I realized a couple of weeks ago, that I have been menstruating for 25 years. If menstruation was a skill, I’d be an expert by now! (Indeed, if menstruation was a skill, demand for developing it would be greater than demand for engineering college entrance exam coaching classes in India!)

Anyway, despite my long association with this monthly activity, I have never really given it much thought. Fortunately, I’m one of those women for whom my period is not debilitating — sure there are occasional cramps and bouts of PMS-induced madness, but for the most part, my periods are uneventful and manageable. The only times I’ve been made to pay attention to them are when society makes me pay attention to them.

Case in point, an event that happened eight months ago.

I’ve always been very close to my grandparents — my grandmother in particular was a sort of role model for me. She was fiery and determined and clever — and still, the kindest person I ever knew. And talk about debilitation — she had been confined to the house for as long as I recall, due to a debilitating form of rheumatoid arthritis. You’d never guess it if you spoke to her without looking at her — because she was always optimistic and strong and interested in the world around her. And so when she got really sick I dropped everything to go to Bombay and be with her in the hospital. She spent six nights in the ICU, and I spent those four of those nights with her at the hospital — worrying, remembering, crying, waiting. The next day she passed away. I felt deflated and defeated.

I decided to wait for the funeral and related rituals, culminating in the 13th day feast, as is the tradition among Hindus. And — thanks to the stress and irregular routine of those few days, with no warning and definitely no invitation, Aunt Flo decided to visit me on the 10th day after my grandmother died. I was devastated and angry and confused — and hated my period more than ever. Could there have been worse timing? I could have chosen to hide the fact that it started, and continued to participate in the rituals of course. But something gnawed at me — my grandmother, in all my wisdom and love, still believed in traditional notions of purity and impurity, and would definitely have frowned on my participating in a religious ceremony while on my period. Torn and agitated between rationality and respect for my grandmother’s wishes, I decided to tell my mother and aunt. They decided that it is best for me to stay away from the rituals.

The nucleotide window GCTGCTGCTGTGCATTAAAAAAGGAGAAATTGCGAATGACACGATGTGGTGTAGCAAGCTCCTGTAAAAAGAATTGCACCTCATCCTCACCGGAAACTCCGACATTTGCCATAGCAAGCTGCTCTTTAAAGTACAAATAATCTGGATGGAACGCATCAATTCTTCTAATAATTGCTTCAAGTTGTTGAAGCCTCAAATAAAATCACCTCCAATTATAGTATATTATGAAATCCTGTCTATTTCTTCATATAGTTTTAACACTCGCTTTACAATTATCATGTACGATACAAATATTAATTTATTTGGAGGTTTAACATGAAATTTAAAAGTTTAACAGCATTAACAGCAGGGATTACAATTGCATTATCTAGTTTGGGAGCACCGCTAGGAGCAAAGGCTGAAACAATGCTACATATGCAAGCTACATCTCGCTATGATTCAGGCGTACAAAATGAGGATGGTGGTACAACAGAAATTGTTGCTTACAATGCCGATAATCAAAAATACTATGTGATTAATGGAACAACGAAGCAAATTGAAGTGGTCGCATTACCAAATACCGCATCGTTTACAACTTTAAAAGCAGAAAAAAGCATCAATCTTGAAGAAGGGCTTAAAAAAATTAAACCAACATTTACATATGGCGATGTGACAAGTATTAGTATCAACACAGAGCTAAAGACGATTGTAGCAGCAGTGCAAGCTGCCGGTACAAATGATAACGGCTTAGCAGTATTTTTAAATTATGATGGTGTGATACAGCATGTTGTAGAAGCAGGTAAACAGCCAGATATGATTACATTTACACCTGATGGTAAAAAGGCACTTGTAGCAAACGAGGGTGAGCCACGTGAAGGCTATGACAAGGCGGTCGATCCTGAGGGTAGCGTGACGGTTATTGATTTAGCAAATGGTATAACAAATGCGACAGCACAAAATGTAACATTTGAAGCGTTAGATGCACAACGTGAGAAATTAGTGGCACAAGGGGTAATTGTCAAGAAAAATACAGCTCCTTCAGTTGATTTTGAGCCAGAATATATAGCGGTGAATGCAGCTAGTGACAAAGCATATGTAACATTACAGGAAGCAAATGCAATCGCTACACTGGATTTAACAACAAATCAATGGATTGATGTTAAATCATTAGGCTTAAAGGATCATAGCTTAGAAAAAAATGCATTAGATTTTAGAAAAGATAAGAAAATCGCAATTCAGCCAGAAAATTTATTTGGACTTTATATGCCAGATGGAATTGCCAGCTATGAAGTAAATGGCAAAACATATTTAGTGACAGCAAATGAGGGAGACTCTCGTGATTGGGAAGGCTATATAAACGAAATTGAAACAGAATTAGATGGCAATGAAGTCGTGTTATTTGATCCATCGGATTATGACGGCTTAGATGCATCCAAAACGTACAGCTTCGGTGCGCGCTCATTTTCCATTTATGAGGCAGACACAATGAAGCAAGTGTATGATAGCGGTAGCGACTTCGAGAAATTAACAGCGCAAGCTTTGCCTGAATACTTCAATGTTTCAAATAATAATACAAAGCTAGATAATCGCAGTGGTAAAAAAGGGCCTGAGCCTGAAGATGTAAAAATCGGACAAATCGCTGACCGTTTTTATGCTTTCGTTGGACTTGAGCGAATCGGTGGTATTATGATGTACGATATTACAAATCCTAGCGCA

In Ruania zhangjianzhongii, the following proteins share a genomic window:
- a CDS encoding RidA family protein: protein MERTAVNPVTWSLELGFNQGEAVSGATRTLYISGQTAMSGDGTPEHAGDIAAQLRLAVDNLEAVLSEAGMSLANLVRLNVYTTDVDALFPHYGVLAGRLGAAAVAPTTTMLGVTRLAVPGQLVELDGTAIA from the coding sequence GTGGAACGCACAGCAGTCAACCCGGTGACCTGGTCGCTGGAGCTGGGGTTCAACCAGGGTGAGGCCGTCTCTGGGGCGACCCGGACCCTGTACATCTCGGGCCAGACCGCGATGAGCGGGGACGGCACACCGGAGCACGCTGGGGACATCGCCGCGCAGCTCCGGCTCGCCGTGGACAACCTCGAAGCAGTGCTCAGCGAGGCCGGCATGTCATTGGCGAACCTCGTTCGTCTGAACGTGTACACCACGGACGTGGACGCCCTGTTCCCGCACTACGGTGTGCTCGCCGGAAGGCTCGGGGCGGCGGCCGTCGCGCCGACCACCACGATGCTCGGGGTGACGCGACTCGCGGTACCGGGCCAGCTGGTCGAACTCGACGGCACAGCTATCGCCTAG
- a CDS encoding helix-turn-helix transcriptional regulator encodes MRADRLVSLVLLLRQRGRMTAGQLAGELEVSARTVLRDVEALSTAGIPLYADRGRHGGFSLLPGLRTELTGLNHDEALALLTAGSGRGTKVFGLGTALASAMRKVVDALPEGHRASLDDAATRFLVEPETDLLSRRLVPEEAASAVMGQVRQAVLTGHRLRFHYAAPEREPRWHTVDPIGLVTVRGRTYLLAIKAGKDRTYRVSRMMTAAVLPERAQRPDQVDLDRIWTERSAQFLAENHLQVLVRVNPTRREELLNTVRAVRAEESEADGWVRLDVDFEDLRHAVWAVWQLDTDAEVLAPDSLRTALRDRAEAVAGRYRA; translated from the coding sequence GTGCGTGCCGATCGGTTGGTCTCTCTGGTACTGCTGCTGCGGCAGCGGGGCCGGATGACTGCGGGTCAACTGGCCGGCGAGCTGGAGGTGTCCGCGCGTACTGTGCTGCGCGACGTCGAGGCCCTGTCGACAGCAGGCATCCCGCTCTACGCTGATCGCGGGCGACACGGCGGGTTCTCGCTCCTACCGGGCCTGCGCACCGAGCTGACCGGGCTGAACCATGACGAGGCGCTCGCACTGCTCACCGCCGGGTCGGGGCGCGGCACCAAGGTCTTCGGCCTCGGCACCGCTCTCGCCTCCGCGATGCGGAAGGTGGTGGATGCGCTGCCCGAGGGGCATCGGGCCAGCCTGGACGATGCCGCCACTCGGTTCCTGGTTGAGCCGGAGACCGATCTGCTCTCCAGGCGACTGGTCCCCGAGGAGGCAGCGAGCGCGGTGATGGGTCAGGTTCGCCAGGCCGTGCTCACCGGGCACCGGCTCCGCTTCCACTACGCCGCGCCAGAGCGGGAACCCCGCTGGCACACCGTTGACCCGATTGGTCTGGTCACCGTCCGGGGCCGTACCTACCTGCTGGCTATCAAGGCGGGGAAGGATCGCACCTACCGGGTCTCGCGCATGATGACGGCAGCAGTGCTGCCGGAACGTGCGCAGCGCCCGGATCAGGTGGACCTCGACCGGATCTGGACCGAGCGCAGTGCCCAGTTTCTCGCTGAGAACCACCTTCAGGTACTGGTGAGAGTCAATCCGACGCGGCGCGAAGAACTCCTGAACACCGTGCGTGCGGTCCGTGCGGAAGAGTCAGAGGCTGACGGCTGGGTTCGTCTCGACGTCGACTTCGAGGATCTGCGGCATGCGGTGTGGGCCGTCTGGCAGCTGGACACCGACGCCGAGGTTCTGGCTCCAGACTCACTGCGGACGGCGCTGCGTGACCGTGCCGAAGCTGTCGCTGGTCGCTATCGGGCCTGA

I’d never felt more isolated, excluded and insulted because of my sex than I did those 4 days, when I had to be alone, and worse — grieve alone for my dead grandmother — for no reason other than the fact that I had a healthy, fertile, young, functional and normal woman’s body.

Soon, those days passed and months passed — and my red hot indignation at the events simmered down to a slow warm determination to do something meaningful with how I felt. A few months after this, I found out about the menstrual cup and a lot of sustainable means of period management. I have now embraced this wholeheartedly — and been championing the cup and sustainable menstruation to so many women I meet. I even used a storytelling platform to raise this issue and combat some taboos. I’ve come across quite a few others in this space who are doing SO much good work to break taboos and enhance period pride!

There is the physical debilitation that many women face during their periods, which we can do little about. But the psychological and cultural debilitation that we face is entirely avoidable — and that is something we can all do something about. I finally feel like I’m personally doing something to overcome the unnecessary shaming and taboos associated with periods, especially for Indian women.

I know now, for sure, that even my grandmother is secretly very proud of me for all of this!